We get so excited with the thought of VDI, we often forget to take a step back and focus on what we are trying to do. Here is a recent example…
We need to find a way to get an application to our users. Our first problem is that many of our users are not local, which makes installation a challenge. The second problem is that many users want to use the application on non-traditional devices (tablets) because it is more convenient. We’ve heard that VDI can help us with this. What will it take?
First, this is a good question, but unfortunately, the person has already decided on a solution without understanding what is possible. I can’t blame the person for already believing that VDI is the right answer because the marketing teams that are focused on VDI have done a great job blanketing us with the VDI message. And unless you are knowledgeable about the functionality with different products, you might miss the nuances and buy something you weren’t expecting.
If I were to make a recommendation with this particular customer, I would steer them to XenDesktop 7 App Edition (for those of us who have been around for some time, I’m referring to XenApp), which basically delivers an application to a user instead of the entire desktop. This solution aligns closely with what the user needs.
But what will it take for 500 users? Not much… just three physical servers using two Intel Xeon E5-2690 @2.9GHz with 192 GB of RAM.
Of course many will think this is all theoretical. But to prove this isn’t simply fairytales and unicorns, we built, tested and validated this Design guide to mobilize windows apps in the Citrix Solutions Lab (I will provide more gory details in a future blog).
When we go through the numbers and incorporate it into our 5-layer conceptual model, we get the following (Read about the XenDesktop 7 blueprint to better understand the 5-layer architecture).
This solution gets you the following:
- Delivery of almost any Windows-based application to any endpoint to any location without requiring the application to be rewritten for the numerous types of endpoint device types and form factors.
- Traffic is protected within SSL as it crosses over public network connections with NetScaler Gateway
- An environment, capable of supporting 500 concurrent users, with only 21 virtual servers (Note that VDI would require over 500 virtual machines).
- Most importantly, the entire environment is using standard local storage. There is nothing special about the local storage as each physical server includes (8) 300GB SAS drives spinning at 15,000 RPMs configured with RAID 10.
Of course this is just conceptual, so what does the physical architecture look like?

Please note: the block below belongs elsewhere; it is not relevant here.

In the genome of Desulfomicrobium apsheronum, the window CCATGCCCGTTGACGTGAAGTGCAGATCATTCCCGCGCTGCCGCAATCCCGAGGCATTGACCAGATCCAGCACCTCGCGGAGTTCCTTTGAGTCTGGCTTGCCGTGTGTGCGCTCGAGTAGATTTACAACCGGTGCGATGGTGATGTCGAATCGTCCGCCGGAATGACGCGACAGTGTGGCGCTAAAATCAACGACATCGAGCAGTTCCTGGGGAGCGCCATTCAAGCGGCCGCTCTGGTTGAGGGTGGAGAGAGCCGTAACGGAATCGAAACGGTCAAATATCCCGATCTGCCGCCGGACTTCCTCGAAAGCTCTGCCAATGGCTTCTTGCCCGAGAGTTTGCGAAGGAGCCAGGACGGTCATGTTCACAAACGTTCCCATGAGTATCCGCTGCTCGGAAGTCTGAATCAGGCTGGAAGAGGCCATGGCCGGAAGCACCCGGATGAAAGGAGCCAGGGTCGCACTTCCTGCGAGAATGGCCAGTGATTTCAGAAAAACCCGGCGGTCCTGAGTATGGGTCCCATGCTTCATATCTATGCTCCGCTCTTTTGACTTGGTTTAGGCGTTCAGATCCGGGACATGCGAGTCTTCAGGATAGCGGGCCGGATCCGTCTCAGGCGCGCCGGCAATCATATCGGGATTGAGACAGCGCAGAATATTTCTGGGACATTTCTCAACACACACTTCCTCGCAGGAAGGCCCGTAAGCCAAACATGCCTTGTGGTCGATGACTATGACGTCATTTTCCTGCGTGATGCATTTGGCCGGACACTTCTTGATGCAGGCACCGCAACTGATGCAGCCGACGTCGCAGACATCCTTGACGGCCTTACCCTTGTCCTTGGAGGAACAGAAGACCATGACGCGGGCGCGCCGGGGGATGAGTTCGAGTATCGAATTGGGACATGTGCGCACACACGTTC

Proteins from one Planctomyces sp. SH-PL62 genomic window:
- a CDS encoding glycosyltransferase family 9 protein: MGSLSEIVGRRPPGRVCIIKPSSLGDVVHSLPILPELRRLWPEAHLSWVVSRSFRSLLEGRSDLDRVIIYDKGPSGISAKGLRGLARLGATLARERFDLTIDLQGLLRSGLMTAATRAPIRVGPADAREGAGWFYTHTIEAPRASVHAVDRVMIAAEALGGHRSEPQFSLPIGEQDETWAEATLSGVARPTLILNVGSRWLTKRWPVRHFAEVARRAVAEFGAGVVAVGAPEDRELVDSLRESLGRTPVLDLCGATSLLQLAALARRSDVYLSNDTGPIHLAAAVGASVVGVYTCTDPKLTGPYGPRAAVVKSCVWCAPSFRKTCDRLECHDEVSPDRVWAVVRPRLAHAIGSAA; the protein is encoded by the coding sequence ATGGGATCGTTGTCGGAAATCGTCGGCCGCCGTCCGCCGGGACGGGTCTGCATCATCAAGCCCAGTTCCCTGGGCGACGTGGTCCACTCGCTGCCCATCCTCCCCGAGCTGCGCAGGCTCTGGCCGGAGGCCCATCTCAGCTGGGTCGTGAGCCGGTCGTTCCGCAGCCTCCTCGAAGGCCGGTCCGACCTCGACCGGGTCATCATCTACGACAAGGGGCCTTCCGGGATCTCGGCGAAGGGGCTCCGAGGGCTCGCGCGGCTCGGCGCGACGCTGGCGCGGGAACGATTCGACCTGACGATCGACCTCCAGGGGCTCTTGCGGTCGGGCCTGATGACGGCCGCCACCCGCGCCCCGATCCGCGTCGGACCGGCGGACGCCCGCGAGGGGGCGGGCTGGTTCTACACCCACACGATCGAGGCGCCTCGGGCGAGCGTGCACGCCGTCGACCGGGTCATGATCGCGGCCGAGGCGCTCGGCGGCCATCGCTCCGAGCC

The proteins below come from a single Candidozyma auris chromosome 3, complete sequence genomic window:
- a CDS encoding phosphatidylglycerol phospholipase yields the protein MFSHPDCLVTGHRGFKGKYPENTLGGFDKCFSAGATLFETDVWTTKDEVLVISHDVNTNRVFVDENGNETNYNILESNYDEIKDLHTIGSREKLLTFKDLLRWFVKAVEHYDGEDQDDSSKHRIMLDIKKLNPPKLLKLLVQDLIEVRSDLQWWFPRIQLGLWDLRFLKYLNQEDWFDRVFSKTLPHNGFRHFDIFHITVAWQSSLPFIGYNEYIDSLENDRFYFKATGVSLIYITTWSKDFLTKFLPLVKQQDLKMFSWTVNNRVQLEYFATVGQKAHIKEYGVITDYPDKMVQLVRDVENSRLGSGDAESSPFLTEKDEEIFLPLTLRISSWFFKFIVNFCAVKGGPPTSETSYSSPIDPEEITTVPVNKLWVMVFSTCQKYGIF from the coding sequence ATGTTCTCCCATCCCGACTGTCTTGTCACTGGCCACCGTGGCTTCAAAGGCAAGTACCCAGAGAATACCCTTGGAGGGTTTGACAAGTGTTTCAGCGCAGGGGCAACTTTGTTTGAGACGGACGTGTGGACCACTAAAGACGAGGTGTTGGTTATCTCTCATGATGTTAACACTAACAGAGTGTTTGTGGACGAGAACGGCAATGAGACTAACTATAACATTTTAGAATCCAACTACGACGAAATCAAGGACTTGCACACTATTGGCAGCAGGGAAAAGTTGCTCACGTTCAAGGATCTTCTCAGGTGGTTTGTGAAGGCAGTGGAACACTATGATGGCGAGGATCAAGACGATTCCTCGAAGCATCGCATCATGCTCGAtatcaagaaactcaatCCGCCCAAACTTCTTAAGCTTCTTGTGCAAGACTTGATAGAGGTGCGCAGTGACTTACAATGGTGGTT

- 3 physical servers required to support 500 users, with each RDS host supporting roughly 50 users. If more users are required, another server is added resembling the “Server 3″ config. We don’t have to worry about scaling the Access and Control layer components for some time as they have low utilization.
- Three different VLANs for DMZ, VM, and Management traffic. I know some of you will point out the risk with putting the NetScaler Gateway VPX on internal servers and having the VLAN for that VM go to the DMZ. Depending on the size and complexity of your infrastructure, this might be a non-issue as long as you have the proper configuration and lockdown procedures.
- Access Layer and Control Layer configured with N+1 availability in that if one component fails, a secondary component is available to take over the load.
When trying to decide what to do in your own environment, remember to look before you leap.
If you want to read the entire design, check out the Design guide to mobilize windows apps
Daniel – Lead Architect
How many of you have migrated to Windows 7? If the company you work for has, I bet there are a host of applications that are not compatible with Windows 7 (although Win7 is much better at app compatibility than Vista). So what options do you have? . Let’s say your application worked fine with Windows XP, does that mean your users need XP and Windows 7 desktops? Unfortunately, I’ve seen too many people end up with multiple desktops at their desk. Not sure about you, but it seems like a waste to have two desktops for a simple issue as application compatibility
No. The user can still use Windows 7 and with a little Citrix-Magic in the backend, you can merge everything together.
First, let’s get the application working. We know it works on Windows XP, but let’s see if it works on Windows Server 2003 with XenApp. If it does we can get better scalability by having many users share the XenApp server instead of allocating many Windows XP virtual desktops. Just so you know, this is what I call Hosted Applications: applications that run remotely on a XenApp server.